Succulents are resilient and can look beautiful all year round, but there are some times of the year they become inactive. Therefore, you need to know when to expect their active growing season and the dormant period to adjust appropriate care techniques.
Different succulents grow at different rates within a year, depending on the temperature. Some of them can become dormant, and they grow slower when the weather is too hot or too cold and turn active again when the temperatures are ideal for their growth. Most succulents tend to thrive in the temperate weather of the spring and fall.
They can also be put into two categories: summer growers and winter growers. Summer growers are succulents that grow in the hot summer months and become dormant in the winter. On the contrary, winter growers grow actively in the cold winter months and slow down in the summer. Therefore, it is not recommended to repot your succulents during their dormancy and disturb their "deep sleep."
Check out this succulent dormancy table below to get a rough idea of the dormant period for different succulent genera.
The temperatures at which succulents go dormant vary depending on the species. Sempervivums are cold-hardy, can tolerate frost, and might go dormant at below-freezing temperatures. But Echeverias are more tender and can go dormant at a higher temperature. Some signs indicating that a succulent starts "sleeping" is that it stops producing new growth completely. The leaves might turn yellow or brown and either drop or hang limply off the sides of the succulent stem. In some rosette-forming succulents, the rosettes might contract.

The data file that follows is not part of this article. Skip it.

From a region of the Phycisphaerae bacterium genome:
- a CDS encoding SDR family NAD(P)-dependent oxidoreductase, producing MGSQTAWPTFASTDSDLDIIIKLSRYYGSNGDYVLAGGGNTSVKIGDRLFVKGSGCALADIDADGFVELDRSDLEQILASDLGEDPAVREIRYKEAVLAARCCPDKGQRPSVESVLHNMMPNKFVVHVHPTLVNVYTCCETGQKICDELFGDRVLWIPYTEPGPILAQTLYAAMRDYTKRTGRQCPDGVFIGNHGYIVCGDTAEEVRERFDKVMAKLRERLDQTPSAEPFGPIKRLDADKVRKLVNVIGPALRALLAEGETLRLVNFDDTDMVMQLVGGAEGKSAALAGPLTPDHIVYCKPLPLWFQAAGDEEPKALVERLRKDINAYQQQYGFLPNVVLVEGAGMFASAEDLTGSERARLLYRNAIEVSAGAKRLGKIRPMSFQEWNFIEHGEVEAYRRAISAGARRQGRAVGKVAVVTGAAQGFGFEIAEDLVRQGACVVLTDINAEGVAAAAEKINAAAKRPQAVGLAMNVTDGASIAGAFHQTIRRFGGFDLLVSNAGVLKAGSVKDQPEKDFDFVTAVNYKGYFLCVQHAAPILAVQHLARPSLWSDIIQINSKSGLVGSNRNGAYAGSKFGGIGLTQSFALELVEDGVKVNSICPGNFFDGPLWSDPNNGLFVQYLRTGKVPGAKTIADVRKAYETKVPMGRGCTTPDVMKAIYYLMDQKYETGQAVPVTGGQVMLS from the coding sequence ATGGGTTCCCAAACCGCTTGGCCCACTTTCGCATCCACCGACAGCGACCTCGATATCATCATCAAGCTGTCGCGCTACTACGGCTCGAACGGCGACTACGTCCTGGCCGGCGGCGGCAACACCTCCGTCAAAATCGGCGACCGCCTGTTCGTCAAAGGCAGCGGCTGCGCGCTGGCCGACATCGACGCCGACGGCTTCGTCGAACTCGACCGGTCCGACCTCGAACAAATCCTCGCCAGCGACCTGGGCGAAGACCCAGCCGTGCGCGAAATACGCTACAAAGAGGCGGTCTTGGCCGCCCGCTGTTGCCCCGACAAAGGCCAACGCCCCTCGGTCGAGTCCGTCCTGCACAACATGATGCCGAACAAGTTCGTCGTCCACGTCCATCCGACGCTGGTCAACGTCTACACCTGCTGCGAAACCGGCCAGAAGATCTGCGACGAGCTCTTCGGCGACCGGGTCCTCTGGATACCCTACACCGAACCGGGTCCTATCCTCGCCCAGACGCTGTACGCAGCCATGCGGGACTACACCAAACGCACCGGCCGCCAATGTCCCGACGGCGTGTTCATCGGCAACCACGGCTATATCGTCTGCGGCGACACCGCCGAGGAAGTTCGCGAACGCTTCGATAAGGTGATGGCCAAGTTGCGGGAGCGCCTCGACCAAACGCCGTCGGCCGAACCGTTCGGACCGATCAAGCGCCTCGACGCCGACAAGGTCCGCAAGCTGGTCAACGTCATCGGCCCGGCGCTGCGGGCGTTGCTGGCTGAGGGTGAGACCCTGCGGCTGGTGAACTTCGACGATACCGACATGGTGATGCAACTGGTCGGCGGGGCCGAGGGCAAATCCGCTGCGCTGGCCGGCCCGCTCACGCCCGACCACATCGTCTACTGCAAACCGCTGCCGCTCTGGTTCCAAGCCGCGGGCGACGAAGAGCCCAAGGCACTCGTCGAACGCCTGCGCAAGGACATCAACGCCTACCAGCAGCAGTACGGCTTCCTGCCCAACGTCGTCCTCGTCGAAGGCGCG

It is important to research and determines which time of the year your succulents tend to go dormant, so you do not give them too much water and accidentally kill them. For example, when a summer-growing succulent starts its dormant period in the winter, it enters a survival mode and stops growing actively. Therefore, it does not need a lot of water. However, give it a little water if you notice the leaves get dry and wrinkled. Otherwise, in most cases, you do not even need to water it at all and just leave it alone until its growing season comes around.
It is different for winter-growing succulents. They go dormant in the heat of summer but still need water during this time to help their roots remain cool and prevent the leaves from drooping. More importantly, if you grow your succulents indoors, they most likely never go dormant. Therefore, you can continue to water them on the same schedule year-round.
Understanding succulent dormancy is a critical part of providing great succulent care. If you are concerned about the health of one of your succulents, check the calendar and succulent dormancy table. If you find the plant is often dormant at this time of year, do not make any dramatic care changes. Wait for it to resume active growth before you cut it back or change its care. You may well discover that it was not suffering but simply dormant.
- Succulentopedia: Browse succulents by Scientific Name, Common Name, Genus, Family, USDA Hardiness Zone, Origin, or cacti by Genus